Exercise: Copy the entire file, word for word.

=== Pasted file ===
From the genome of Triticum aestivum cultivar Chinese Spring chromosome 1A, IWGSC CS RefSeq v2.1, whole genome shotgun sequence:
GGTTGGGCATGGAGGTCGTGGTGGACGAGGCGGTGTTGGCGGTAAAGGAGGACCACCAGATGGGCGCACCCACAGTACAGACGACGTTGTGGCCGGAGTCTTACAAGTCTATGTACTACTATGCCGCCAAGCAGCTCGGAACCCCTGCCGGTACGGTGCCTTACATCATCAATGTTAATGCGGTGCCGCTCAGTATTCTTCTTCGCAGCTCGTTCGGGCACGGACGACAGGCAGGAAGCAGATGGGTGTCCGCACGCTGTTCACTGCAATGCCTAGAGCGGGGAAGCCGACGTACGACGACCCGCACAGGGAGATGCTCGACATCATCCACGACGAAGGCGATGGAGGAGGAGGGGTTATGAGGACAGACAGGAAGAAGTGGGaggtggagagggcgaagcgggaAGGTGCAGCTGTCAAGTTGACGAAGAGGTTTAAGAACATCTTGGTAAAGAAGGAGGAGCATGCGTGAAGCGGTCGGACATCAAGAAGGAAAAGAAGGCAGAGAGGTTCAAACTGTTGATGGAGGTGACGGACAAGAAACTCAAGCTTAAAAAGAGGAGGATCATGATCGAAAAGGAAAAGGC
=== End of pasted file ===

From the genome of Triticum aestivum cultivar Chinese Spring chromosome 1A, IWGSC CS RefSeq v2.1, whole genome shotgun sequence:
GGTTGGGCATGGAGGTCGTGGTGGACGAGGCGGTGTTGGCGGTAAAGGAGGACCACCAGATGGGCGCACCCACAGTACAGACGACGTTGTGGCCGGAGTCTTACAAGTCTATGTACTACTATGCCGCCAAGCAGCTCGGAACCCCTGCCGGTACGGTGCCTTACATCATCAATGTTAATGCGGTGCCGCTCAGTATTCTTCTTCGCAGCTCGTTCGGGCACGGACGACAGGCAGGAAGCAGATGGGTGTCCGCACGCTGTTCACTGCAATGCCTAGAGCGGGGAAGCCGACGTACGACGACCCGCACAGGGAGATGCTCGACATCATCCACGACGAAGGCGATGGAGGAGGAGGGGTTATGAGGACAGACAGGAAGAAGTGGGaggtggagagggcgaagcgggaAGGTGCAGCTGTCAAGTTGACGAAGAGGTTTAAGAACATCTTGGTAAAGAAGGAGGAGCATGCGTGAAGCGGTCGGACATCAAGAAGGAAAAGAAGGCAGAGAGGTTCAAACTGTTGATGGAGGTGACGGACAAGAAACTCAAGCTTAAAAAGAGGAGGATCATGATCGAAAAGGAAAAGGC